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The estimates in table 2 show whether, within individuals, homeroom cortisol levels differed from baseline to the testing weeks. All columns include individual fixed effects and a quadratic of time relative to waking for a given day. The coefficient on low-stakes (high-stakes) testing approximates whether the level of cortisol differs from the baseline week to the low-stakes (high-stakes) testing week. Column 1 does not include wake time or controls for whether the sample was taken during the CAR period (15-60 minutes post-wake), as these were necessarily imputed on day 1 of each week. However, later wake times were associated with higher waking cortisol, so we added controls for wake time and CAR in column 2.22 The homeroom estimates were similar whether controlling for these variables or not, and going forward we prefer the more conservative estimate that controls for wake time and CAR. On average, student levels of cortisol were 18 percent higher in homeroom in the high-stakes week relative to the same students’ homeroom cortisol at baseline. There was no statistical difference in cortisol in the low-stakes week relative to the baseline week, though as expected the coefficients are positive. The high-stakes and low-stakes weeks do not statistically differ from one another; future analyses should explore this relationship further.23

Table 2.

Changes in Level of Before-Testing Homeroom Period Cortisol by Week

AllAllBy GenderBy PovertyBy Local 911 CallsBy Ability
(1)(2)(3)(4)(5)(6)
Low-stakes testing 0.123 0.101 0.310** 0.069 0.267* 0.269** 
 (0.087) (0.087) (0.113) (0.156) (0.118) (0.091) 
High-stakes testing 0.204** 0.176* 0.327** 0.295* 0.320** 0.273** 
 (0.075) (0.076) (0.119) (0.123) (0.121) (0.092) 
Low-stakes × female   −0.353*    
   (0.166)    
High-stakes × female   −0.259+    
   (0.150)    
Low-stakes × lower poverty    0.018   
    (0.188)   
High-stakes × lower poverty    −0.240   
    (0.164)   
Low-stakes × lower crime     −0.369+  
     (0.196)  
High-stakes × lower crime     −0.266  
     (0.171)  
Low-stakes × higher ability      −0.329* 
      (0.163) 
High-stakes × higher ability      −0.190 
      (0.142) 
Time of day −0.149 0.034 0.038 0.133 0.261 0.047 
 (0.612) (0.644) (0.646) (0.713) (0.721) (0.642) 
Time of day-squared 0.150 0.349 0.345 0.409 0.445 0.345 
 (0.619) (0.682) (0.689) (0.749) (0.750) (0.678) 
Wake time  −0.183 −0.192 −0.184 −0.191 −0.178 
  (0.139) (0.136) (0.138) (0.136) (0.141) 
CAR timeframe  −0.101 −0.085 −0.151 −0.118 −0.077 
  (0.175) (0.175) (0.194) (0.191) (0.175) 
p(sum low-stakes testing = 0)   0.721 0.404 0.487 0.668 
p(sum high-stakes testing sum = 0)   0.469 0.610 0.644 0.467 
Observations 489 489 489 454 448 489 
Participants 93 93 93 86 85 93 
AllAllBy GenderBy PovertyBy Local 911 CallsBy Ability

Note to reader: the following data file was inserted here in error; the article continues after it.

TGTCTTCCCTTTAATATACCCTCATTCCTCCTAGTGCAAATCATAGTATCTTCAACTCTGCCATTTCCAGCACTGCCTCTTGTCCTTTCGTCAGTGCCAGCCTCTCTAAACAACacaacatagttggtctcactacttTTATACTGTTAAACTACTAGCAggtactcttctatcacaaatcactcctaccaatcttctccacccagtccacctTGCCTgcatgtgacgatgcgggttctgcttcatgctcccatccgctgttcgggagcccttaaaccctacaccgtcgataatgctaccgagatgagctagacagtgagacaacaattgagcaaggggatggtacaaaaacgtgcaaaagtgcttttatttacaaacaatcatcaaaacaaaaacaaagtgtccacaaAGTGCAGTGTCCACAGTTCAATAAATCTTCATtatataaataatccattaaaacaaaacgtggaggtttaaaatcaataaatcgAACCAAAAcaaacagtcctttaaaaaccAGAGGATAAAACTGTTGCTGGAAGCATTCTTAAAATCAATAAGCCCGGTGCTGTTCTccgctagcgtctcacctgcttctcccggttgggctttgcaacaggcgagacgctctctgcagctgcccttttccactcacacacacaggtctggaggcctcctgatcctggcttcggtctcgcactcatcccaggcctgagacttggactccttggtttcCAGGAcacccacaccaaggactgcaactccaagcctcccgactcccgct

(1)(2)(3)(4)(5)(6)
Low-stakes testing 0.123 0.101 0.310** 0.069 0.267* 0.269** 
 (0.087) (0.087) (0.113) (0.156) (0.118) (0.091) 
High-stakes testing 0.204** 0.176* 0.327** 0.295* 0.320** 0.273** 
 (0.075) (0.076) (0.119) (0.123) (0.121) (0.092) 
Low-stakes × female   −0.353*    
   (0.166)    
High-stakes × female   −0.259+    
   (0.150)    
Low-stakes × lower poverty    0.018   
    (0.188)   
High-stakes × lower poverty    −0.240   
    (0.164)   
Low-stakes × lower crime     −0.369+  
     (0.196)  
High-stakes × lower crime     −0.266  
     (0.171)  
Low-stakes × higher ability      −0.329* 
      (0.163) 
High-stakes × higher ability      −0.190 
      (0.142) 
Time of day −0.149 0.034 0.038 0.133 0.261 0.047 
 (0.612) (0.644) (0.646) (0.713) (0.721) (0.642) 
Time of day-squared 0.150 0.349 0.345 0.409 0.445 0.345 
 (0.619) (0.682) (0.689) (0.749) (0.750) (0.678) 
Wake time  −0.183 −0.192 −0.184 −0.191 −0.178 
  (0.139) (0.136) (0.138) (0.136) (0.141) 
CAR timeframe  −0.101 −0.085 −0.151 −0.118 −0.077 
  (0.175) (0.175) (0.194) (0.191) (0.175) 
p(sum low-stakes testing = 0)   0.721 0.404 0.487 0.668 
p(sum high-stakes testing sum = 0)   0.469 0.610 0.644 0.467 
Observations 489 489 489 454 448 489 
Participants 93 93 93 86 85 93 

Notes: Robust standard errors clustered by student identification. Analysis conducted at the student-day level. Outcome is the natural log of cortisol. Data come from saliva collected in homeroom. Each column represents a different regression estimate. Model limits the comparison to within-individuals, accounting for any constant observed and unobserved characteristics. Wake time is the approximate wakeup time for the day, measured with error. Column 2 is the preferred overall model. Columns 3—6 conduct the analysis by interacting the test with indicator variables for the given group. Column 4 is separated by median neighborhood poverty level (40 percent), column 5 is separated by median number of 911 calls within 0.25 of home address within a year (median = 240 calls), and column 6 is separated by median first quarter grades expressed in Z-scores (median = −0.15 standard deviations). Table includes p-values of the estimated difference in these groups for the change in cortisol for the low- and high-stakes weeks.

+p < 0.10; *p < 0.05; **p < 0.01.

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